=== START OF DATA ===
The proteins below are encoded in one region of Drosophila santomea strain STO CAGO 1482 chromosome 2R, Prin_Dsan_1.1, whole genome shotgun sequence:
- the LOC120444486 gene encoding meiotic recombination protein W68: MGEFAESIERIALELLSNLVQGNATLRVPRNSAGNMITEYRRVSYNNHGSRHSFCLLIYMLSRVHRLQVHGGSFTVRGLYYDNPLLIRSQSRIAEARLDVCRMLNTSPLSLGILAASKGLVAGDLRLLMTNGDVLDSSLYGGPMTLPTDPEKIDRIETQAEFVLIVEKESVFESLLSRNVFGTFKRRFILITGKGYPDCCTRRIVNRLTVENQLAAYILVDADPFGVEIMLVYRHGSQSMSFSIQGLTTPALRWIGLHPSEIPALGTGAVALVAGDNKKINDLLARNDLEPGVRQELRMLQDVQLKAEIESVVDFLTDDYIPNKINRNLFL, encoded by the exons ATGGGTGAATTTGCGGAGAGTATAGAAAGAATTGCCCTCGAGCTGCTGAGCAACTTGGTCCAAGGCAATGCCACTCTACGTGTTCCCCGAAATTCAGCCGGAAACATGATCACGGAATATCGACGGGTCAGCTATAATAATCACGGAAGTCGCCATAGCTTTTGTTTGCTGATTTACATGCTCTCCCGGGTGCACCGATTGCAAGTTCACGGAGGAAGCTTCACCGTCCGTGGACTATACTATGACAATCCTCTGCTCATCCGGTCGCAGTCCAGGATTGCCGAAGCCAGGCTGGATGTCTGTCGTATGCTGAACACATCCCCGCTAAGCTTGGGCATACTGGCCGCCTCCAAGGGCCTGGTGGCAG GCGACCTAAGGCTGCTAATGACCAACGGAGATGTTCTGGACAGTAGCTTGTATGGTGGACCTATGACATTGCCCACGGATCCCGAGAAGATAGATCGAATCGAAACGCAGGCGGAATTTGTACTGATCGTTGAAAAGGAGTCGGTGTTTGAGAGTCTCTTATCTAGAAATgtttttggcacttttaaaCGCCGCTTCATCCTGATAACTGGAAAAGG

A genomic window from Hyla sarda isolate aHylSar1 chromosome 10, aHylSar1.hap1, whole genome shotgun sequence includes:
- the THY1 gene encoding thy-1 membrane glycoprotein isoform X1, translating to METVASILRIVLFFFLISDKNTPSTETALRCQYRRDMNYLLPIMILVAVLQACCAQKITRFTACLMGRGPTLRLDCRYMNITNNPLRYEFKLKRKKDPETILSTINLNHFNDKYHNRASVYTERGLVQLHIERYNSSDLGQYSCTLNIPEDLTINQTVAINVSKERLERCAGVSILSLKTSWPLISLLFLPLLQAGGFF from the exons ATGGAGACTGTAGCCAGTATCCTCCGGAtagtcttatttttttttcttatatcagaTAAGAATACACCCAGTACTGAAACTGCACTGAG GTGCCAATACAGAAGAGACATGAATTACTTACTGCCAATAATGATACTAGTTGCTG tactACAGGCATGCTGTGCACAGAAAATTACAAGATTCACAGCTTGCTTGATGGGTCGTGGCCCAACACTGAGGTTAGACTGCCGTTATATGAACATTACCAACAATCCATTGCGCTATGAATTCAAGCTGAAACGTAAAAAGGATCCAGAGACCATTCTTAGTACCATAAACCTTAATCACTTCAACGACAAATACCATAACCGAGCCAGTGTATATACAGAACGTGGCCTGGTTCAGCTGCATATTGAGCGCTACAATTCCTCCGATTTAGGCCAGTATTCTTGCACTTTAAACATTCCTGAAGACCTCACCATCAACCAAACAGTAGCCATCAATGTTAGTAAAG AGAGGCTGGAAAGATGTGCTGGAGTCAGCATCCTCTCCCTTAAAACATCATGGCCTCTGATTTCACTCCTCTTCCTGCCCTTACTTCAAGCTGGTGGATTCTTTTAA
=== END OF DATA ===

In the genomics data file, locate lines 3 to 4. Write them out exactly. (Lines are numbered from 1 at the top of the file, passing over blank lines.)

A genomic window from Hyla sarda isolate aHylSar1 chromosome 10, aHylSar1.hap1, whole genome shotgun sequence includes:
- the THY1 gene encoding thy-1 membrane glycoprotein isoform X1, translating to METVASILRIVLFFFLISDKNTPSTETALRCQYRRDMNYLLPIMILVAVLQACCAQKITRFTACLMGRGPTLRLDCRYMNITNNPLRYEFKLKRKKDPETILSTINLNHFNDKYHNRASVYTERGLVQLHIERYNSSDLGQYSCTLNIPEDLTINQTVAINVSKERLERCAGVSILSLKTSWPLISLLFLPLLQAGGFF from the exons ATGGAGACTGTAGCCAGTATCCTCCGGAtagtcttatttttttttcttatatcagaTAAGAATACACCCAGTACTGAAACTGCACTGAG GTGCCAATACAGAAGAGACATGAATTACTTACTGCCAATAATGATACTAGTTGCTG tactACAGGCATGCTGTGCACAGAAAATTACAAGATTCACAGCTTGCTTGATGGGTCGTGGCCCAACACTGAGGTTAGACTGCCGTTATATGAACATTACCAACAATCCATTGCGCTATGAATTCAAGCTGAAACGTAAAAAGGATCCAGAGACCATTCTTAGTACCATAAACCTTAATCACTTCAACGACAAATACCATAACCGAGCCAGTGTATATACAGAACGTGGCCTGGTTCAGCTGCATATTGAGCGCTACAATTCCTCCGATTTAGGCCAGTATTCTTGCACTTTAAACATTCCTGAAGACCTCACCATCAACCAAACAGTAGCCATCAATGTTAGTAAAG AGAGGCTGGAAAGATGTGCTGGAGTCAGCATCCTCTCCCTTAAAACATCATGGCCTCTGATTTCACTCCTCTTCCTGCCCTTACTTCAAGCTGGTGGATTCTTTTAA